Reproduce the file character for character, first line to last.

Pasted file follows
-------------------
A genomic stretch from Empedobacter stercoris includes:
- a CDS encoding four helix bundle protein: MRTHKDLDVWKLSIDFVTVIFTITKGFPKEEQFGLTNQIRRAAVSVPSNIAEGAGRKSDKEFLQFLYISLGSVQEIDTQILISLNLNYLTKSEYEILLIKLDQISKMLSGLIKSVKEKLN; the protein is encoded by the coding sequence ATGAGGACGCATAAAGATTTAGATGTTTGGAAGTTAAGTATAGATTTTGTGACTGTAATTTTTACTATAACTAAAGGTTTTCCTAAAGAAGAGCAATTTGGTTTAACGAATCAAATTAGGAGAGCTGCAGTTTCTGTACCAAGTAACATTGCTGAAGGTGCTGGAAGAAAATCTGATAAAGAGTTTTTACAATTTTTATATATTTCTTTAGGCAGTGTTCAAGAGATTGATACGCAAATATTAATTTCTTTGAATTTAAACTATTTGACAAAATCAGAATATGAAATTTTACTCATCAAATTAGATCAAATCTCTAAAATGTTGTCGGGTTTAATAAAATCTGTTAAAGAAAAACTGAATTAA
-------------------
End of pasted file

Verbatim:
A genomic stretch from Empedobacter stercoris includes:
- a CDS encoding four helix bundle protein: MRTHKDLDVWKLSIDFVTVIFTITKGFPKEEQFGLTNQIRRAAVSVPSNIAEGAGRKSDKEFLQFLYISLGSVQEIDTQILISLNLNYLTKSEYEILLIKLDQISKMLSGLIKSVKEKLN; the protein is encoded by the coding sequence ATGAGGACGCATAAAGATTTAGATGTTTGGAAGTTAAGTATAGATTTTGTGACTGTAATTTTTACTATAACTAAAGGTTTTCCTAAAGAAGAGCAATTTGGTTTAACGAATCAAATTAGGAGAGCTGCAGTTTCTGTACCAAGTAACATTGCTGAAGGTGCTGGAAGAAAATCTGATAAAGAGTTTTTACAATTTTTATATATTTCTTTAGGCAGTGTTCAAGAGATTGATACGCAAATATTAATTTCTTTGAATTTAAACTATTTGACAAAATCAGAATATGAAATTTTACTCATCAAATTAGATCAAATCTCTAAAATGTTGTCGGGTTTAATAAAATCTGTTAAAGAAAAACTGAATTAA